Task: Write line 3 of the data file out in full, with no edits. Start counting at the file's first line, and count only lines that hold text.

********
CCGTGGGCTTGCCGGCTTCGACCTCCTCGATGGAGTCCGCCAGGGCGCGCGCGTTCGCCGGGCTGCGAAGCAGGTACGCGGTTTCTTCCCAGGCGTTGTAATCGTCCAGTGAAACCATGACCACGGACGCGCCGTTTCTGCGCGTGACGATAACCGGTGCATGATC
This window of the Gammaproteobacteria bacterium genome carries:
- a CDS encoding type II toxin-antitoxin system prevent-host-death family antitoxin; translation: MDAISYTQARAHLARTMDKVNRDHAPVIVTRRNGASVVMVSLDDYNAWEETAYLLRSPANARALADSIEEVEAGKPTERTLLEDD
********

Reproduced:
- a CDS encoding type II toxin-antitoxin system prevent-host-death family antitoxin; translation: MDAISYTQARAHLARTMDKVNRDHAPVIVTRRNGASVVMVSLDDYNAWEETAYLLRSPANARALADSIEEVEAGKPTERTLLEDD